Washington Apple Growers Feeling Euphoric
Have you ever wondered what euphoria feels like? Try being an apple producer in Washington in the spring of 2013, especially if you had Honeycrisp to harvest. Per-box returns started at, and remain at, record high levels. Well, the euphoria is not universal; some had hail or late cherries to ratchet down their overall returns.
Still, it is difficult for even the most practiced and pessimistic of growers to say anything other than “Wow.” Last year’s early spring and late freezes decimated much of the crop in Michigan, Ontario, New York, and the state of Chihuahua in Mexico. That provided Washington shippers the opportunity to supply domestic markets inaccessible in the past, and greatly increase the usual amounts sent to our key foreign markets. A poor European crop decreased the pressure of imports into the U.S. I don’t really like the term “perfect storm,” but it sure fits here.
Adding to the euphoria, our 2012-2013 winter was mild but featured a reasonable amount of mountain snowfall to keep irrigation systems full this season. Spring has had a few dangerous dips and early cherries are whacked in the Yakima Valley, but return bloom was moderate and our standard crop load management programs should help us hit appropriate production levels with great quality at harvest and into storage. Fire blight threatened here and there without ever getting out of hand.
2013: An Even Bigger Year?
Therefore, are we prepared to exceed the 2012 crop of nearly 130 million boxes packed for fresh market? It is certainly a possibility. Plantings over the past several years are coming into full production. These are nearly all high-density, with appreciable commercial fruit by year three and often close to full production in year four. Full production now means hitting 1,500 packed boxes per acre (often much much more) on an annual basis.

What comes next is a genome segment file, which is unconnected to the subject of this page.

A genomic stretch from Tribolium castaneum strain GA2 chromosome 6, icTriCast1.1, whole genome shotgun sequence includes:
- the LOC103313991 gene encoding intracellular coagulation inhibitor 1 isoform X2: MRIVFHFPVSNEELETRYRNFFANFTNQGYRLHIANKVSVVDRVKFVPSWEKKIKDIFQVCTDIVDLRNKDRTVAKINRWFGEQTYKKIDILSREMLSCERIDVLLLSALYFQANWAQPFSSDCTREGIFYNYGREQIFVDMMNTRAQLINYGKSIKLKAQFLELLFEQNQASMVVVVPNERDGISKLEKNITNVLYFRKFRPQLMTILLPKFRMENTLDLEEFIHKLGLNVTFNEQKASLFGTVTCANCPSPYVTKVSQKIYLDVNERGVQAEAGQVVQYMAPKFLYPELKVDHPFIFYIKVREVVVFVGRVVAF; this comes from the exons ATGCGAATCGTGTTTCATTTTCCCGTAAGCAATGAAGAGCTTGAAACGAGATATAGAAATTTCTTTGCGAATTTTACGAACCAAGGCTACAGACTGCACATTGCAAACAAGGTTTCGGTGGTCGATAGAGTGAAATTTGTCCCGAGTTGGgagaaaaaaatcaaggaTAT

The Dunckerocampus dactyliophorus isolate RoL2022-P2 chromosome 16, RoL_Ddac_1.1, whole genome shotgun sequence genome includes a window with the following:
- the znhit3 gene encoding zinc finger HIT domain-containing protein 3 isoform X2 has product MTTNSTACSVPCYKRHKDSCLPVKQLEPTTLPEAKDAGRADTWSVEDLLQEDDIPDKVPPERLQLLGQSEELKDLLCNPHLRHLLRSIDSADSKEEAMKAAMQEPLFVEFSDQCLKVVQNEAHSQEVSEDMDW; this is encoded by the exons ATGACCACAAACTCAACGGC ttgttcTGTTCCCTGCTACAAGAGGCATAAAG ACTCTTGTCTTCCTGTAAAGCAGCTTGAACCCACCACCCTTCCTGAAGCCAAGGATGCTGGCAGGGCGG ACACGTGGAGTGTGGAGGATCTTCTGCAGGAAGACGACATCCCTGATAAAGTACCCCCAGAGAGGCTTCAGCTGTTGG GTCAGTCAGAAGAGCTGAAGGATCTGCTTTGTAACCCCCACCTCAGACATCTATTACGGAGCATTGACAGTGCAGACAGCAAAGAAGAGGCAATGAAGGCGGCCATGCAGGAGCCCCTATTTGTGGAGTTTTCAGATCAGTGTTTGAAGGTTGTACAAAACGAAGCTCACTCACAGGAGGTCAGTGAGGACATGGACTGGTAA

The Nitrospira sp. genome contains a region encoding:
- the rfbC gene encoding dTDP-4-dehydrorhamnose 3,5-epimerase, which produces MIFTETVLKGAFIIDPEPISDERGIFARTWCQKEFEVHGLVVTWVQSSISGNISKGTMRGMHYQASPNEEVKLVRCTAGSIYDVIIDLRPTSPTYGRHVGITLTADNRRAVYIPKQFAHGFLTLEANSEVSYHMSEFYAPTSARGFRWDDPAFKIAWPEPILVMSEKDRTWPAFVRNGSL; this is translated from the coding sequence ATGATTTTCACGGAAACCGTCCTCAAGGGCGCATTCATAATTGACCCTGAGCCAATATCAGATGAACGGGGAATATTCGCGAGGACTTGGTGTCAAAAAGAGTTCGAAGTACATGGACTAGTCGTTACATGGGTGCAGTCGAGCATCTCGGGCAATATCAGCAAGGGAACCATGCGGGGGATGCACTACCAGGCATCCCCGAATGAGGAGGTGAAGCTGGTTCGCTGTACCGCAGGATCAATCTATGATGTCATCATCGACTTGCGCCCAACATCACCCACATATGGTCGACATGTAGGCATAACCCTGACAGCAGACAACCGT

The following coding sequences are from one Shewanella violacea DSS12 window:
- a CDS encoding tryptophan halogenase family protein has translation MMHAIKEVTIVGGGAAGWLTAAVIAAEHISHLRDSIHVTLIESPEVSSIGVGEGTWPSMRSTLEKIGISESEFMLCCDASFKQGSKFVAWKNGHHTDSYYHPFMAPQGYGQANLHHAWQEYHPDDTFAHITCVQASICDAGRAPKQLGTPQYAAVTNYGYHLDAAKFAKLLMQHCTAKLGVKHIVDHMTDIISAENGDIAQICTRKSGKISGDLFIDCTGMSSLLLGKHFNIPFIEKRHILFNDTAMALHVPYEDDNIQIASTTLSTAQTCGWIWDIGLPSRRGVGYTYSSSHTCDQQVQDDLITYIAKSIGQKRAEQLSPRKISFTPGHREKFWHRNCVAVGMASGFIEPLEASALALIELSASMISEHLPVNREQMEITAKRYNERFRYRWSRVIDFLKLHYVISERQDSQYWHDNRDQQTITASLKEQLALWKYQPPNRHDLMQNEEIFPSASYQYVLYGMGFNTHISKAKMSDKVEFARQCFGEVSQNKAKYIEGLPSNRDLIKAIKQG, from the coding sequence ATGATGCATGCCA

Those yields have been enabled by better genetics, like M9 class rootstocks that permit high-density plantings, as well as progressive horticultural practices and ever more effective crop protection programs. Harvest and postharvest practices are now implemented on a block-by-block basis, with close attention to the physiological condition of fruit lots meant for short, mid, or long-term storage. Storage is ever more rigorous, with new controlled atmosphere rooms and state-of-the-art sorting and packing lines. SmartFresh still seems like a miracle, but one that keeps working, and Harvista is rapidly gaining a similar place in our toolbox.
High yields and packouts for cultivars like Gala and Red Delicious are not big news, but our ability to reduce biennial bearing has made a huge difference to sustained production levels. We have learned how to grow Fuji more consistently, and new strains like Aztec sure help.
The grand challenge of Honeycrisp seems less daunting, for once. Growers are figuring out the better sites, the right horticulture, and appropriate storage practices. We are not at 1,500 packed boxes per acre yet, but that day is not far off. Prices of more than $50 per box are a terrific incentive!